As the winds shifted Thursday, smoke from the Dollar Ridge Fire blew into Summit County – and the P-M 2-point-5 levels jumped sky high into the unhealthy category. While the numbers have dropped into good or moderate - they continue to fluctuate and caught the attention of the Summit County Health Dept. KPCW’s Leslie Thatcher has more.
Summit County Environmental Health Director Phil Bondurant says the smoky skies came on quickly.
When I came in this morning, the levels were not anywhere near where they are. Then we had this shift in the pressure that changed the e=wind pattern and it kind of blew in, it seemed like, in a really quick time frame. So we had this turnaround from somewhat I guess, a moderate level of air quality to this transition to where we’re, as you said, 100 plus parts per million. So we’ve found that it’s very quick changing and we’re hoping that we can get a weather shift because otherwise as that fire continues to burn up the hill in Strawberry , this is something we might be dealing with here for the next coming weeks if we can’t get a shift in weather or some type of weather storm to move through here.”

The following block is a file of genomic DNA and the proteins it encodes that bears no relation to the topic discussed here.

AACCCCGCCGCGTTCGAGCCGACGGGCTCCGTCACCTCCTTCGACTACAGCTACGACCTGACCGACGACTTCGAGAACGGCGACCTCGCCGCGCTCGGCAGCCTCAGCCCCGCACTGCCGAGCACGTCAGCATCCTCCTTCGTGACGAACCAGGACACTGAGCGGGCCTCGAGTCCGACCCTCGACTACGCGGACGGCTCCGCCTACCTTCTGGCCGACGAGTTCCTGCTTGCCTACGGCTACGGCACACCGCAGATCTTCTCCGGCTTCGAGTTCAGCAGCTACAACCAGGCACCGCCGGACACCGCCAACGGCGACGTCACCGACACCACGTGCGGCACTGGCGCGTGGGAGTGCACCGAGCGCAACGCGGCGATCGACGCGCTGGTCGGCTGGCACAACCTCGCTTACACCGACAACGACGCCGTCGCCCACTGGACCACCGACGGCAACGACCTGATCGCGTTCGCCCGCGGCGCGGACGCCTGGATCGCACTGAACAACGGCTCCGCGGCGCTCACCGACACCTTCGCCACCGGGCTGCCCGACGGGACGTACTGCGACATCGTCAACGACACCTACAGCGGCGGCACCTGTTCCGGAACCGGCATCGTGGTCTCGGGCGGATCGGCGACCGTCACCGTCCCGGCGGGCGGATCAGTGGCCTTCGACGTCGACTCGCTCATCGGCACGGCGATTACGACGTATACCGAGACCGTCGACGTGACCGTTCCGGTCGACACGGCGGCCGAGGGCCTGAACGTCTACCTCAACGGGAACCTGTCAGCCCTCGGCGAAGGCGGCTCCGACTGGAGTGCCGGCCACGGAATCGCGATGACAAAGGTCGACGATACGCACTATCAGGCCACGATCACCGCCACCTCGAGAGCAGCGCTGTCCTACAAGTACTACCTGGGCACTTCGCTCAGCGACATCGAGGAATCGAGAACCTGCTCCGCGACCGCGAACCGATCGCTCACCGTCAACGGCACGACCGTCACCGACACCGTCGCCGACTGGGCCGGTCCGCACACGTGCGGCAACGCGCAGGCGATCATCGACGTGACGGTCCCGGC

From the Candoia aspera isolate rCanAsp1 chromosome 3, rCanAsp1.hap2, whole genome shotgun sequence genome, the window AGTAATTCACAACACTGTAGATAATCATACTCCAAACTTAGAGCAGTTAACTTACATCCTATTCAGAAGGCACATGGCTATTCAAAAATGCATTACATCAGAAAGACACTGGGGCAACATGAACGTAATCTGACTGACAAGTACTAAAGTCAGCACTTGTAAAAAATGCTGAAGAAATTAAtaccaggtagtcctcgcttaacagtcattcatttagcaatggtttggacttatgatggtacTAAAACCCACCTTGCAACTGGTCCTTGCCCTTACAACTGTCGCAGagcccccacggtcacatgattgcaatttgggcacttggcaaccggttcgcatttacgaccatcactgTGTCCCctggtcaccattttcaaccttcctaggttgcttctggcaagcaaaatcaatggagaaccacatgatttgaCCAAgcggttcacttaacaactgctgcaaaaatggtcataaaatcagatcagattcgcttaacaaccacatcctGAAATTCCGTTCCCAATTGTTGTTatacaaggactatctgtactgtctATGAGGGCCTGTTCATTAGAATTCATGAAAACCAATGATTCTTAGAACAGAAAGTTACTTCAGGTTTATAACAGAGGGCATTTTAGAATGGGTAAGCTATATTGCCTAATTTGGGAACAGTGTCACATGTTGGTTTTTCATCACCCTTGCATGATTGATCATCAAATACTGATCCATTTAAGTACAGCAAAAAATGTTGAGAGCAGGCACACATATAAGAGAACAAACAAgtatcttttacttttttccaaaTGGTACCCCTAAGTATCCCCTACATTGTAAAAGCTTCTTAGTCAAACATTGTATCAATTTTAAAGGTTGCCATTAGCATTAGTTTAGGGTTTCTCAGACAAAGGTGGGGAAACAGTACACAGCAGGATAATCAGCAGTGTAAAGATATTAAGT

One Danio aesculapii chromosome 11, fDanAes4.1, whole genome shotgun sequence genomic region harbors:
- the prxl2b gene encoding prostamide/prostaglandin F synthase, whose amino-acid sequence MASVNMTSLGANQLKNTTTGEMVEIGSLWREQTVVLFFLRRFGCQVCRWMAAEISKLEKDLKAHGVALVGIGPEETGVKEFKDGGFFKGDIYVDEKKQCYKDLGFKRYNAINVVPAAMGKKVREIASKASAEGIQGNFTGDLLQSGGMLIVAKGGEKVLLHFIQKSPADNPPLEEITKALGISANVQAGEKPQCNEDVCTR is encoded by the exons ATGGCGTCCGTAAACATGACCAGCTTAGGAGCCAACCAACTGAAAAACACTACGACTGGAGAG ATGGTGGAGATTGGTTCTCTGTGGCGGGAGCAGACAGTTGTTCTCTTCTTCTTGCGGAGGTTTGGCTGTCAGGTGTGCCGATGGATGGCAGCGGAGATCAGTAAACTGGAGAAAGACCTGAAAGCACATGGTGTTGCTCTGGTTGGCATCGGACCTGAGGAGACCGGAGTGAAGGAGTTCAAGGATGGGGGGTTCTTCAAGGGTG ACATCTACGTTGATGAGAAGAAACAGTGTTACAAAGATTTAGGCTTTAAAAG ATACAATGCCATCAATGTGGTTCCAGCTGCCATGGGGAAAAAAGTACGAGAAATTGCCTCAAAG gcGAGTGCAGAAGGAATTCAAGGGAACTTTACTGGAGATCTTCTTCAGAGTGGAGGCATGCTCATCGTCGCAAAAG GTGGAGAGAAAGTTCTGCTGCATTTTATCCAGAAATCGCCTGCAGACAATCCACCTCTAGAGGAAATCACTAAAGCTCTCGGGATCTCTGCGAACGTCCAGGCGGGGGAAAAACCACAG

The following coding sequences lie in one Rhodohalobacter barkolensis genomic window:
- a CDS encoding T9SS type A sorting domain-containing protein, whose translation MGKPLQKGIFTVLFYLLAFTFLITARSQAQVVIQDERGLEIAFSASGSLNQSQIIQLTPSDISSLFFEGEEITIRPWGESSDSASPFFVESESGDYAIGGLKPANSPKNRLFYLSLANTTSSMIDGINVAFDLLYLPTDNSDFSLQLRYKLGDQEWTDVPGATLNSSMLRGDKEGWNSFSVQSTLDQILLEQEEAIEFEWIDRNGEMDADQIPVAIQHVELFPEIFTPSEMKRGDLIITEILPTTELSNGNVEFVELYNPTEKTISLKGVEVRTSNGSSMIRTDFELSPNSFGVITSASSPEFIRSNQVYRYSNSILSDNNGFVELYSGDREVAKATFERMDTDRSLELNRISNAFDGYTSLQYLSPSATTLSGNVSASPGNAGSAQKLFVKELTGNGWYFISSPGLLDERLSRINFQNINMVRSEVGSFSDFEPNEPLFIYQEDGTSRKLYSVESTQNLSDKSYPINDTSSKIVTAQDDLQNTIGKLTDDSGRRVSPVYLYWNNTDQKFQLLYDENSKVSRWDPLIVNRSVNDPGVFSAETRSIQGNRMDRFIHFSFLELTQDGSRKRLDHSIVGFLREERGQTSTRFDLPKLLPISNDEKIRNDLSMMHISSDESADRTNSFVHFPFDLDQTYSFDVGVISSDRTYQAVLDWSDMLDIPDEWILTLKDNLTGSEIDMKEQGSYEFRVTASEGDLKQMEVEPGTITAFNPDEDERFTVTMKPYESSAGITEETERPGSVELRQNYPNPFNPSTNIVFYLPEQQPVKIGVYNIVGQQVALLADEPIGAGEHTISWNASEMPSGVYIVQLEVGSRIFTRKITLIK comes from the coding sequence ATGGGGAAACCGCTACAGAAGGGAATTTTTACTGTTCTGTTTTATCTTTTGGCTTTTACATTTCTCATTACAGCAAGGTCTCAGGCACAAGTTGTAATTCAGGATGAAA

The Health Dept. issued an advisory Thursday to residents. The message, says Bondurant is simple. Listen to your body.
If you’re having trouble breathing outside or you’re eyes are burning or you’re getting a headache, avoid those summertime activities that we love to be outside for, We’re going to put out a press release that shares the same information - that talks about unhealthy air. We don’t want to cause undue alarm by any means but we also want to make sure people have the right information as to what’s going on.”
The county fired up its air quality monitors for PM2.5 – something that usually isn’t done during the summer. The readings says Bondurant are consistent with what you see during wildfires.
Residents can get real time air quality monitoring on line at purpleair.com. The information there is gathered from those who purchase an air quality monitoring system. It uses laser particle counters to provide real time measurement of air quality and require only a power outlet and Wi-Fi. The readings are uploaded to the cloud every 80 seconds where they are then displayed on the Purple air map. Bondurant says the readings can be trusted…
I’ve done a lot of research on the sensors themselves. There is a small fraction of air in the sense that they use a different type of accounting or measurement for the particulate matter. So we do see about a 5 to 10 % margin of error in those reports. But with that understanding knowing that there is some differentiation in the readings, I am confident in them. And if anything, it gives us an understanding that whether it reads 100 or 150, we’re still in that area that we want to make responsible decisions based on what our bodies are telling us.”Summit County Environmental Health Director Phil Bondurant.